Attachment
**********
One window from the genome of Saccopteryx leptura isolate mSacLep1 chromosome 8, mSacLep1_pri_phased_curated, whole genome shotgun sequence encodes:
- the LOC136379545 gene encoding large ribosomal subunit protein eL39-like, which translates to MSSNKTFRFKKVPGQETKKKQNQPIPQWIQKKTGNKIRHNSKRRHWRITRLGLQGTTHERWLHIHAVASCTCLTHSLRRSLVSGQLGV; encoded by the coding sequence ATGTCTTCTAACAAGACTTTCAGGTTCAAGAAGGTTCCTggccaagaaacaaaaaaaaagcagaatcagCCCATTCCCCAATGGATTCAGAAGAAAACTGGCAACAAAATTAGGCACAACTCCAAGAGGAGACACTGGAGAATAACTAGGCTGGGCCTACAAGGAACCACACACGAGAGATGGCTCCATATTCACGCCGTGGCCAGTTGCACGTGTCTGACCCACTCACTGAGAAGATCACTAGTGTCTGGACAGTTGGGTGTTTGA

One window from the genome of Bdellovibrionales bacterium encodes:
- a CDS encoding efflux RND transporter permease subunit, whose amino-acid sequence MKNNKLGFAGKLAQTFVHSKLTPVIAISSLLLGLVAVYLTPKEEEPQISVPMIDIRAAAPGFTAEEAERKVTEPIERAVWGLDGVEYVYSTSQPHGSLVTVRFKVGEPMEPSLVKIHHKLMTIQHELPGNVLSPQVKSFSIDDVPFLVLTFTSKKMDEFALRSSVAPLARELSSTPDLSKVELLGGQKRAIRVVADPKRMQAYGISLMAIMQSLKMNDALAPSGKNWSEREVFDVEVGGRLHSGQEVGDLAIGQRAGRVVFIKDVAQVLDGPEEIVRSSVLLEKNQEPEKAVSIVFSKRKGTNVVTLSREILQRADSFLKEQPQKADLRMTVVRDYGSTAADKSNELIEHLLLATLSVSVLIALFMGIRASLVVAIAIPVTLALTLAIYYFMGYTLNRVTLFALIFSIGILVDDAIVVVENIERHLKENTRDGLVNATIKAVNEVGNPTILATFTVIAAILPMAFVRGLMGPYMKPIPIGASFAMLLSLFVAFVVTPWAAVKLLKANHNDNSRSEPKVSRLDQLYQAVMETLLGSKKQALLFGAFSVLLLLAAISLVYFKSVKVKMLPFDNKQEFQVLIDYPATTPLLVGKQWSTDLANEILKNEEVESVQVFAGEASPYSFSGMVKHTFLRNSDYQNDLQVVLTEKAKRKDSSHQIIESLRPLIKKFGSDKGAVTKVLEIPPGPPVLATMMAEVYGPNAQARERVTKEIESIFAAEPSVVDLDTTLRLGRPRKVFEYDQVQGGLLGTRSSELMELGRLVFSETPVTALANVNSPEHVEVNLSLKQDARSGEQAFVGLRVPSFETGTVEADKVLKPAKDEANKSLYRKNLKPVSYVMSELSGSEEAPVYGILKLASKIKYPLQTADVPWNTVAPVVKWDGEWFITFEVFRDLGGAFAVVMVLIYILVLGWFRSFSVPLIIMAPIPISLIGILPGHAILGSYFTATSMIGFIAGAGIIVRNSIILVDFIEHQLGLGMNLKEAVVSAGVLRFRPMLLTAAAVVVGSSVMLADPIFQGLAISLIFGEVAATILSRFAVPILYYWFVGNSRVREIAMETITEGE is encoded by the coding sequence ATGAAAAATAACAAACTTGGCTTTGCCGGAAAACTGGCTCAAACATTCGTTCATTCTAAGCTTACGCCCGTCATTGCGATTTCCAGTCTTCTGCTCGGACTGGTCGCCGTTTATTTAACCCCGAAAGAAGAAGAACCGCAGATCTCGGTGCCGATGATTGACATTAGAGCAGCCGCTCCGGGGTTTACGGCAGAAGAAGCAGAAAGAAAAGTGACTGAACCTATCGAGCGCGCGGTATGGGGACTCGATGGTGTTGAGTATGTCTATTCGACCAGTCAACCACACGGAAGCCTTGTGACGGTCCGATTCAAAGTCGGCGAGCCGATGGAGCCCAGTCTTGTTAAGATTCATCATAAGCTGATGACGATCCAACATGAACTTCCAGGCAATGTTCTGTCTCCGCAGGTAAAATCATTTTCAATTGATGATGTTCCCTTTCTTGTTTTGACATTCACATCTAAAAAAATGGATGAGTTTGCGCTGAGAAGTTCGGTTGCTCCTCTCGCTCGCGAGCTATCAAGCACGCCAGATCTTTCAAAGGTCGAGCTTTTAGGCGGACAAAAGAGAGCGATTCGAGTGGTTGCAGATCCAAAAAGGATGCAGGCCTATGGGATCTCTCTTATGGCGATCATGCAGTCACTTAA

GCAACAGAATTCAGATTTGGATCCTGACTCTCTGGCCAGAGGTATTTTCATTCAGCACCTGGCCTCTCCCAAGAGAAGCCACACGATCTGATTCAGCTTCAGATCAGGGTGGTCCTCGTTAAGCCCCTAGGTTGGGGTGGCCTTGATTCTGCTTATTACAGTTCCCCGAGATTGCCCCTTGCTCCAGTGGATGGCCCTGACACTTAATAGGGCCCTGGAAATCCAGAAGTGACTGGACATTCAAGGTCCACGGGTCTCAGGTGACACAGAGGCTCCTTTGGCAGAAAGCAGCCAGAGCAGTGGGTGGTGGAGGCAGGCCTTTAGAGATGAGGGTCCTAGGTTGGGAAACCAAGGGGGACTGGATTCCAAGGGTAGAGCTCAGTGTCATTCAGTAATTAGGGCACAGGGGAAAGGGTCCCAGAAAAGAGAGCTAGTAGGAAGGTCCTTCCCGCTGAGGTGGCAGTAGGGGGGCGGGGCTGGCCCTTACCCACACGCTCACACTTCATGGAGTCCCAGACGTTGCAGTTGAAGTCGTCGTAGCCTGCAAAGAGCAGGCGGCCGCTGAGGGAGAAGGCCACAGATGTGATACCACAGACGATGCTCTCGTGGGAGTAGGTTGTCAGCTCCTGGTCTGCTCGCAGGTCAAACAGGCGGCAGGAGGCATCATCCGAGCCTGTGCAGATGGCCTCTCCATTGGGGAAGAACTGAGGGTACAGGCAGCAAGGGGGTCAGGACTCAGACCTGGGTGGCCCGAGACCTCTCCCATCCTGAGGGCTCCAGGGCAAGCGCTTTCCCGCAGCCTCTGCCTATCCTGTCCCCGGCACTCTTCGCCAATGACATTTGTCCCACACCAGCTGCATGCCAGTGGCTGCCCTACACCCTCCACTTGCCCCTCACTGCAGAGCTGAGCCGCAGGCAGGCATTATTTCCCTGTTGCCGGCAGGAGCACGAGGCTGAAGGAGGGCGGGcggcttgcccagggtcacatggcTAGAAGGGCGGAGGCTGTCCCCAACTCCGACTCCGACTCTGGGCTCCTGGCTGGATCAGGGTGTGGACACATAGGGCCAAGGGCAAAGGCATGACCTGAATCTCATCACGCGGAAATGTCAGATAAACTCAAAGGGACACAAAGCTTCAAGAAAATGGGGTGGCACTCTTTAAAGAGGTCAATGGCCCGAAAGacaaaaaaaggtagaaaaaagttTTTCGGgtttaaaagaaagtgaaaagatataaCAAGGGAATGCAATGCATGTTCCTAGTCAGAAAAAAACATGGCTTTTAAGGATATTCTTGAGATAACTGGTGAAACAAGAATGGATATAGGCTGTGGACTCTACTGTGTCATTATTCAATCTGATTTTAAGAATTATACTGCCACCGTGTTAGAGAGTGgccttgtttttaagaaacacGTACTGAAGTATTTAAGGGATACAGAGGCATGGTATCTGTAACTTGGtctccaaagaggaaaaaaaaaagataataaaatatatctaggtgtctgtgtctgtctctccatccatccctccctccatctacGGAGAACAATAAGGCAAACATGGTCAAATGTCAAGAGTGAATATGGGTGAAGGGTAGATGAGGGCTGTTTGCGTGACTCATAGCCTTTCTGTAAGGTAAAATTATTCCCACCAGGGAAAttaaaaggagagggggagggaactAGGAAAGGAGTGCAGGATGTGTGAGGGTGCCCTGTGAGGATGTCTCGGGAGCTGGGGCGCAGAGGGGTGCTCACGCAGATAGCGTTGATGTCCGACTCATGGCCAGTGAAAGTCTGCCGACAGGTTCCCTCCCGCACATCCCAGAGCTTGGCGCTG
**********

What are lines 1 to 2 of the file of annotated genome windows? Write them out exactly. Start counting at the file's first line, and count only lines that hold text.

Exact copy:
One window from the genome of Saccopteryx leptura isolate mSacLep1 chromosome 8, mSacLep1_pri_phased_curated, whole genome shotgun sequence encodes:
- the LOC136379545 gene encoding large ribosomal subunit protein eL39-like, which translates to MSSNKTFRFKKVPGQETKKKQNQPIPQWIQKKTGNKIRHNSKRRHWRITRLGLQGTTHERWLHIHAVASCTCLTHSLRRSLVSGQLGV; encoded by the coding sequence ATGTCTTCTAACAAGACTTTCAGGTTCAAGAAGGTTCCTggccaagaaacaaaaaaaaagcagaatcagCCCATTCCCCAATGGATTCAGAAGAAAACTGGCAACAAAATTAGGCACAACTCCAAGAGGAGACACTGGAGAATAACTAGGCTGGGCCTACAAGGAACCACACACGAGAGATGGCTCCATATTCACGCCGTGGCCAGTTGCACGTGTCTGACCCACTCACTGAGAAGATCACTAGTGTCTGGACAGTTGGGTGTTTGA